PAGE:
Monday, 9 June 2008
Apart from the challenge of man-hauling more than our own body weight for up to 16 hours per day over 1,000 kms to the South Pole, the other challenge is funding the project. I can get myself fit, strong and ready to race to the South Pole but without the funding it simply will not happen. It would be great if I got a call some day saying “hey Mark we can see a great opportunity and we’d like to give you the funds you need to go to the South Pole”. However nice that would be I will not hold my breath!
Sponsors will only be interested in tangible benefits as a reason to get involved in our attempt to race to the South Pole no matter how exciting I ‘think’ the project is. With this in mind, after the training camp in Norway I travelled to London. If Norway was a fact finding mission about the technical side of the race, the London meetings were a fact finding mission about the business side of the project.
During my time in London I met with a number of potential sponsors, a PR person, a media expert and a literary agent. The conversations were really thought provoking and my imagination started to run riot. In fact I became so excited about the world of possibilities out there that by the time I got home I had completely lost focus. I love meeting people who ‘think big’ and it fuels my excitement for the things I do…however, the downside is that the people that work closely with me have to endure a raft of half-baked flights of my imagination, distractions and manicness.
As the world of possibilities was exploding in my head, the massive task of finding a great sponsor was receiving less attention. I have a great sponsorship proposal that I believe offers sponsors value in multiples of what it will cost but I was not practicing what I preach and ‘asking for help’. I was not getting the message out there.
I had the proposal out with some of my contacts who I thought might be interested in getting involved but I hadn’t followed up with them. Equally I was not focusing on some other potential sponsors that I thought might benefit from what we are offering. Some might call it lazy, others would say distracted. Whatever you call it I simply was not focusing on getting the message out there that I am looking for a commercial partner to maximise the opportunities that this project offers me and my team.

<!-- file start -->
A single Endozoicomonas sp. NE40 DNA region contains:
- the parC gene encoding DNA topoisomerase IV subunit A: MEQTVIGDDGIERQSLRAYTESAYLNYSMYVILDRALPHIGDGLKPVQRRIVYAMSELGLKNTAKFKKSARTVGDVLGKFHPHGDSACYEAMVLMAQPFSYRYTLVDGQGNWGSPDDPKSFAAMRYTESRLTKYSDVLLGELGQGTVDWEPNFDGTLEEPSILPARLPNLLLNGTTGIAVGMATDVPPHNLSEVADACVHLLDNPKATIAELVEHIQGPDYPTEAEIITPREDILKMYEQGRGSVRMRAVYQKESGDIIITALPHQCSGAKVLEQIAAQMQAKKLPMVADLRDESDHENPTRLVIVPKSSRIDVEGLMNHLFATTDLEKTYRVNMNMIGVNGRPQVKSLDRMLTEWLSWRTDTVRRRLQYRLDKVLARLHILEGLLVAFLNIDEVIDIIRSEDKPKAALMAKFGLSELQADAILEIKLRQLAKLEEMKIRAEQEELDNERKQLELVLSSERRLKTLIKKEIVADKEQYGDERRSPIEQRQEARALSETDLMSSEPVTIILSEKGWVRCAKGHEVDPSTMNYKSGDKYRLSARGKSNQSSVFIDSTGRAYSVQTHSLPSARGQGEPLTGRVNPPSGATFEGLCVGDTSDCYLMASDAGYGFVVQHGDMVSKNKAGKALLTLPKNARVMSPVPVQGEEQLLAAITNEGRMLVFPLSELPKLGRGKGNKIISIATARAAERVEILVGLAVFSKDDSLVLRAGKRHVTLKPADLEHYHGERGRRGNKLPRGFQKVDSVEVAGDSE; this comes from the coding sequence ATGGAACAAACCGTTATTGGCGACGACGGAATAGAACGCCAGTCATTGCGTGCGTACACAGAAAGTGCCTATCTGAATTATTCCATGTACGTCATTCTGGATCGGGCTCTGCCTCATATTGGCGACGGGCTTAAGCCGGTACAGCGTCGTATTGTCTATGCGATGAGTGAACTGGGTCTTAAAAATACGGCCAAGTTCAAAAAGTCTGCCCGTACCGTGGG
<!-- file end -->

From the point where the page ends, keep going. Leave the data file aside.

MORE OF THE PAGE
My first few conversations resulted in knock backs due to 2008 budjets being allocated already but this project is not a 2008 project (although the race starts in 2008). I think that initially potential sponsors thought that the sponsorship is only for the duration of the race but it is actually an eighteen month project running from late 2008 until the end of 2009 with funding coming out of next years budgets. There are multiple opportunities for sponsors to build brand visibility and motivating staff/clients.
Phase one will involve pre-race partnership profile building from July 2008 to Nov 2008, during the race media partners will focus on the race itself from our departure in Dec 2008 throughout the race until our return in early Feb 2009. And the bulk of the value will be delivered after the event through staff and client ‘South Pole Shows’ using footage from the race, photo and editorial acknowledgement in the book, the documentary and lots of other ways.
The focus is back with a bang. There is six months to go. I have been hitting the training hard and pounding the pavements to get in and speak to potential sponsors. The book proposal is written, the documentary filming has started, the media plan is in place. All we need is the right sponsor to see the opportunity for them in the project and when that happens we need to be ready to deliver…